After her daughter Margaret left to marry Charles the Bold, Duke of Burgundy in June of 1468, Cecily moved to Berkhamstead Castle. Fotheringhay was granted to her son King Edward along with other estates. By 1469, King Edward IV and his wife Elizabeth Woodville would occasionally make Fotheringhay their residence. After Cecily Neville died in 1495, King Henry VII gave Fotheringhay to his wife, Elizabeth of York, King Edward IV’s daughter. King Henry VIII gave the castle to his wife Katherine of Aragon as part of her dower and she spent a great deal of money restoring the castle.
Under Queen Mary I, Fotheringhay became a state prison when Edward Courtenay was held in custody there on the charge of being g implicated in the rebellion of Sir Thomas Wyatt. Queen Elizabeth I visited Fotheringhay in 1566. She may have remembered this visit when later in her reign she chose the castle as the place to hold the trial and execution of Mary Queen of Scots. The castle site was in a marshy landscape and access was difficult, especially during the heart of winter. The authorities thought it was a secure place and would discourage rash attempts to rescue her.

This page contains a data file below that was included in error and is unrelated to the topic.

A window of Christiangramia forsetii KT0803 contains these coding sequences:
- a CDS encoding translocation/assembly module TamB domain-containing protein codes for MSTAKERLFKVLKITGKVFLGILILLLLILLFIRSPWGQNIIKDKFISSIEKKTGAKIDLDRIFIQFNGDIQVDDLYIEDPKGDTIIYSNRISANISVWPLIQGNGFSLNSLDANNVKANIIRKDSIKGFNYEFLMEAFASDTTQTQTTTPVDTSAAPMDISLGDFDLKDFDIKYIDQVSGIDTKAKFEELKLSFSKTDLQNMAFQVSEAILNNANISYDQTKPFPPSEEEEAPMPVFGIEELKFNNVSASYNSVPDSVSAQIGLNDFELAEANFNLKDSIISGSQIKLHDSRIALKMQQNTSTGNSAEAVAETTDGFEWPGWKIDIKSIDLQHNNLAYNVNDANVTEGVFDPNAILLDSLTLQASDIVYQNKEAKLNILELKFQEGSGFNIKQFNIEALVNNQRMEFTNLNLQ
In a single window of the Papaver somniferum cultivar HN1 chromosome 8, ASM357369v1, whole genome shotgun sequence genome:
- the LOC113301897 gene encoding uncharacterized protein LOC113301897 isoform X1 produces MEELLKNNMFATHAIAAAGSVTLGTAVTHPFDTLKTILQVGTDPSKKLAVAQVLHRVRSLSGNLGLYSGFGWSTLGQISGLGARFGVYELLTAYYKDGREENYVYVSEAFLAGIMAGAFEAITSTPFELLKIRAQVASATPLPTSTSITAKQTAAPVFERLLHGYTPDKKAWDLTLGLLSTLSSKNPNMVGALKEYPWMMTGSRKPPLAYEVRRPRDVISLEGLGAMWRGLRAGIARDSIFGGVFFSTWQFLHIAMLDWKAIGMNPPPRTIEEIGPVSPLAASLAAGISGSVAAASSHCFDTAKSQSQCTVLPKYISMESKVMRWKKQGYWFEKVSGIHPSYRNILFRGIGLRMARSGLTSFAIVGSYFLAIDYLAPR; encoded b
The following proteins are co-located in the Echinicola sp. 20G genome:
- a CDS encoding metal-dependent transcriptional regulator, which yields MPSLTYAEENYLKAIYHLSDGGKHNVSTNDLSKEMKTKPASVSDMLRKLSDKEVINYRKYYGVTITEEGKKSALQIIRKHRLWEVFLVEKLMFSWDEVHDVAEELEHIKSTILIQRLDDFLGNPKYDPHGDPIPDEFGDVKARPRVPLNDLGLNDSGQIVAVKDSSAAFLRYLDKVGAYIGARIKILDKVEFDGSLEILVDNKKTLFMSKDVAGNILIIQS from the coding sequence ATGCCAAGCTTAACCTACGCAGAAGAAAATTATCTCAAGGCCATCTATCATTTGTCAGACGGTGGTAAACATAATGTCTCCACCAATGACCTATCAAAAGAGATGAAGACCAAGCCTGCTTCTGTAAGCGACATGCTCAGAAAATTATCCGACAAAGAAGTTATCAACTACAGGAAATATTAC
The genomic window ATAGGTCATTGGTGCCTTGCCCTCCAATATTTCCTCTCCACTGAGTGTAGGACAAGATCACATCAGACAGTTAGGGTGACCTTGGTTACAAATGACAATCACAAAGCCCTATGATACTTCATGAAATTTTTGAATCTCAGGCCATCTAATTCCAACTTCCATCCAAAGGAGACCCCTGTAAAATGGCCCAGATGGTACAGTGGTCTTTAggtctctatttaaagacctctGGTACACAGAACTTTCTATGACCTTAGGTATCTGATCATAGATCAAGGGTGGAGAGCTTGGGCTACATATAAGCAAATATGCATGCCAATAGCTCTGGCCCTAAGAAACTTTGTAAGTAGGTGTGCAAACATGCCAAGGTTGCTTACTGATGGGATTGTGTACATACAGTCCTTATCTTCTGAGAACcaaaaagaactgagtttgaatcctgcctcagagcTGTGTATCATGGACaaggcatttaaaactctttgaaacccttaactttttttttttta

Execution of Mary Queen of Scots
Mary Queen of Scots was forced to abdicate her throne in July of 1567, turning it over to her infant son who became James VI, King of Scots. For unexplained reasons, after a daring escape from Lochleven Castle, she rode south to England, placing herself at the mercy of Queen Elizabeth I. Queen Elizabeth never forgave Mary for claiming the throne of England and held her in genteel custody. For the nearly twenty years of her captivity, Mary was the subject of many conspiracies and plots to kill Elizabeth and put herself on the throne. Eventually, through the efforts of a spy network orchestrated by Sir Francis Walsingham, Mary was implicated in what was called the Babington Plot. There was written confirmation that Mary was willing to kill Elizabeth and take the throne.